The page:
Different people gravitate to different types of vehicles, from pickup trucks to SUVs and compacts. So if you want to get them to give up their car, why would you offer just one type of alternative transportation?
That’s the elevator pitch behind Gotcha, an electric mobility as a service company, whose app debuted in December 2018. Much like other bike-share programs, the app shows users virtual hubs and allows them to check out inventory at different docking spots. The difference is that Gotcha offers three options: e-bikes, e-scooters, and an electric ride-share service driven by professional drivers who charge a standard rate (generally $3) to travel within a fixed area. Participating cities include Auburn and Atlanta in Georgia, Lafayette in Louisiana, and San Diego, among others.
At the South By Southwest Festival in Austin this week, the company announced it’s adding a fourth mode: the first publicly sharable electric trike. It’s a five-foot-long teal and black contraption with two wheels up front and one in the back. The e-trike seats two and can hit speeds of up to 25 miles per hour. It weighs a little over 160 pounds and lasts about 40 miles per charge. On a recent test ride, I found it to be downright zippy and fun to drive.
“How do you decrease single-passenger cars on the road and get people like you and me out of our vehicles and onto shared devices?” asks Gotcha founder and CEO Sean Flood. “We decided the only way to do that was to provide enough types of products so that everybody would want them, have a really great app, and make it convenient.” The goal, he says, isn’t just to substitute congestion and carbon-spewing driving but eventually replace it by becoming an “end-to-end e-mobility provider.”
This is the first e-trike to hit the mobility-as-a-service industry. For those uncomfortable jockeying with cars on a bike or scooter, it’s got bright running lights, brake lights and turn signals, plus a chipper Herbie-like horn. “This to me just feels like the right evolution that I could use it to be my daily commuter,” says Flood, who has to cross a very bike unfriendly bridge to get to the company’s headquarters in Charleston, South Carolina.
To prove that—and then some–Flood recently performed the ultimate road test, driving the e-trike nearly 1,000 miles from the company’s first partner city of Tallahassee, Florida all the way to Austin. (The batteries can be swapped out for recharged ones.) Gotcha filmed the seven-day voyage to create Trike Trek, a short documentary that debuted alongside their expansion announcement at South By Southwest.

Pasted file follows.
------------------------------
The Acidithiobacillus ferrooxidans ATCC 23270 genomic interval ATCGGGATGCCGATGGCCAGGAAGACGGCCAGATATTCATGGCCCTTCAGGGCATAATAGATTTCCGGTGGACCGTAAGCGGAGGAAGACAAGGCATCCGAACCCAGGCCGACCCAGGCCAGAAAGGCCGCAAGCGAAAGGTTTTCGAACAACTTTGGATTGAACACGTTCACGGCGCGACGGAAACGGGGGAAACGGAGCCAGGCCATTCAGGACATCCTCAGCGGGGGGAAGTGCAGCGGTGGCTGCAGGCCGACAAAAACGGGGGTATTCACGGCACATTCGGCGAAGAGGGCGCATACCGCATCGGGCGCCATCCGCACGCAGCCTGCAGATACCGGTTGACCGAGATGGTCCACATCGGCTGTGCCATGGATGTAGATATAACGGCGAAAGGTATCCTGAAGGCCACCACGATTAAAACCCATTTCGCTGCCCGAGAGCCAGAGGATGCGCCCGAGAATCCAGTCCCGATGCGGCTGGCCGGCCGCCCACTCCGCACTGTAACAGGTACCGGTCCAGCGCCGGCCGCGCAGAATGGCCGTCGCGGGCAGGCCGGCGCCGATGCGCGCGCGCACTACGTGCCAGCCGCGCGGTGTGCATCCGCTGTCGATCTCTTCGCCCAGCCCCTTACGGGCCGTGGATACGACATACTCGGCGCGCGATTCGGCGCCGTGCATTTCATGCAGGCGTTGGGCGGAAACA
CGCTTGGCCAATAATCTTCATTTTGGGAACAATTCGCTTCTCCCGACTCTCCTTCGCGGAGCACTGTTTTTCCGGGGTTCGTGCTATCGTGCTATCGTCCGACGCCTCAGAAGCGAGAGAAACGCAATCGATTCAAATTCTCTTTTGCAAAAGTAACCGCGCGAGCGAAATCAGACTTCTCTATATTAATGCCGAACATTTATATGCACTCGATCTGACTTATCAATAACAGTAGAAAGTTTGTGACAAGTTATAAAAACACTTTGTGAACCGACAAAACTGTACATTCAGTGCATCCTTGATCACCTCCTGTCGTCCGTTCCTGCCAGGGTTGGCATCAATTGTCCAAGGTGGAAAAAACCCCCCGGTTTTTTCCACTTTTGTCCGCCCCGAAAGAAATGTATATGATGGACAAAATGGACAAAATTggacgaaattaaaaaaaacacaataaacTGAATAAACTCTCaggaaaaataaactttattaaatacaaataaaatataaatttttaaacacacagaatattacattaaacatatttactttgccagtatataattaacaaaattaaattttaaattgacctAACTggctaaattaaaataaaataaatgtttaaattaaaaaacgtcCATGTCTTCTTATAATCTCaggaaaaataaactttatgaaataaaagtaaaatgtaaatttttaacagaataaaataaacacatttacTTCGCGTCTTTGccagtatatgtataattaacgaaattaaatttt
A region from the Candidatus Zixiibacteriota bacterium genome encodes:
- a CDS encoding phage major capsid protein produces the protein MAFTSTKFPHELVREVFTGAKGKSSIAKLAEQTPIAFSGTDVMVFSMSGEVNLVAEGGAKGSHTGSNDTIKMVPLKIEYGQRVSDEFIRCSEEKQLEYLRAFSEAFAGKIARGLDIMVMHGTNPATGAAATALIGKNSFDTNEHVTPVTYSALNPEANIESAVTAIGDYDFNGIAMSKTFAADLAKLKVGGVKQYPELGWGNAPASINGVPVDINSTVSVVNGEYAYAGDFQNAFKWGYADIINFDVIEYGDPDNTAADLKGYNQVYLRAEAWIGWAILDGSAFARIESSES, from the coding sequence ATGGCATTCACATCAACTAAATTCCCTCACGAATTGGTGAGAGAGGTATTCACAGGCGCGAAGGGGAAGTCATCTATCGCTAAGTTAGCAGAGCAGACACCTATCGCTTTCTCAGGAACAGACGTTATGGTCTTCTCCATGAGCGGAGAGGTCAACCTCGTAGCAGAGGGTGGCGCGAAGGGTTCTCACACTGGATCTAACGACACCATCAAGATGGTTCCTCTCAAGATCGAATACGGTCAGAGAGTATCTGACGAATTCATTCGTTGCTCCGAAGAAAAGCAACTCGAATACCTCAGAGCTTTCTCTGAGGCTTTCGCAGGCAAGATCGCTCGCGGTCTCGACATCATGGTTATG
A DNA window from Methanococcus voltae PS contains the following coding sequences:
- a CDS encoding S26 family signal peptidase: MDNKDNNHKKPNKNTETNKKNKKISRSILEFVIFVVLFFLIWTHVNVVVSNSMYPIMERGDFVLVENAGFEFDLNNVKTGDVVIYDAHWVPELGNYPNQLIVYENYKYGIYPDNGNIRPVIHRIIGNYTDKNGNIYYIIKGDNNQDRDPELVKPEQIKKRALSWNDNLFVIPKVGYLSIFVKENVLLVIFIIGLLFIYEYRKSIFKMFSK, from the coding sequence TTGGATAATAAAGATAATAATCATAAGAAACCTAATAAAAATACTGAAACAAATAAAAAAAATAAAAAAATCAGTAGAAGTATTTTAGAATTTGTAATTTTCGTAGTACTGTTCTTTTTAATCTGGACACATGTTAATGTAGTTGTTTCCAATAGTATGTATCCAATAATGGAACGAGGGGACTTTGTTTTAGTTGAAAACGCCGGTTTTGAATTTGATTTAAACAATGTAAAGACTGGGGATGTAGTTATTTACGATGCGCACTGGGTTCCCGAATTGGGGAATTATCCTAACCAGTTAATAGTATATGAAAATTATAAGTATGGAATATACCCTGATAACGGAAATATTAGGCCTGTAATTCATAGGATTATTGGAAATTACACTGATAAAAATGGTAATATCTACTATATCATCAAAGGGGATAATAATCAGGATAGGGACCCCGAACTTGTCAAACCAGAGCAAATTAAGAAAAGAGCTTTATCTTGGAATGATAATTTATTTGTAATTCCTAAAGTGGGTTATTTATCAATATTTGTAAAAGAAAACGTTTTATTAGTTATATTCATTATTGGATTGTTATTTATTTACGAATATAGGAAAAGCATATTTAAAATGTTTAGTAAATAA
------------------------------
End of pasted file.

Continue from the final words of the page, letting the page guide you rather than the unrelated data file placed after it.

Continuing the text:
All of this is new terrain for the company, which started nearly a decade ago when Flood convinced his alma matter Florida State University to authorize a fleet of student-driven electric shuttles on campus. His initial goal was to curb drunk driving, so the rides were free and supported largely by on-vehicle advertising. As the app-based market for finding or hailing rides evolved, Gotcha expanded into other modes like bike-share, but just ran the back-end: Colleges, for instance, have their own branded bikes running on Gotcha’s system.
The decision to become consumer-facing and furnish its own choose-your-own-adventure-style fleet coincided with the realization that while many mobility companies are fighting it out in major cities, Gotcha has a chance to win on college campuses and midsize metros. The company currently has 65 such contracts around the U.S. and is betting that the car-free shift will continue to move into less dense areas. Customers typically pay by the trip. It’s $1 to unlock an e-scooter, $2 for an e-bike, and $4 for the first 15 minutes on an e-trike, plus between 10 and 20 cents per minute after that, depending on your method of travel. This summer, Gotcha will release a monthly subscription model that costs $79 per month for daily access to all four travel options.
“Instead of thinking of ourselves as an advertising company that happened to move people, we [realized] we have a real opportunity to be a mobility company that really moves people with great technology and products,” Flood says. Gotcha earned about $3 million in revenue last year, projects to do at least $15 million in 2019, and should more than triple that in 2020, according to Flood.
The e-trike will roll out in most markets this spring. On my own road test in downtown Charleston, it handled smoothly on several busy, narrow-lane roads, even plowing over the rutted sections like a champ. When regular cars zipped past, they seemed to respect my mechanical bulk, especially when I goosed the throttle to match their speed. At one point, Flood pulled up alongside me on one of the company’s e-scooters, and noticed I was smiling. “The more you enjoy it, the more likely you are to do it,” he told me. That’s why there are options.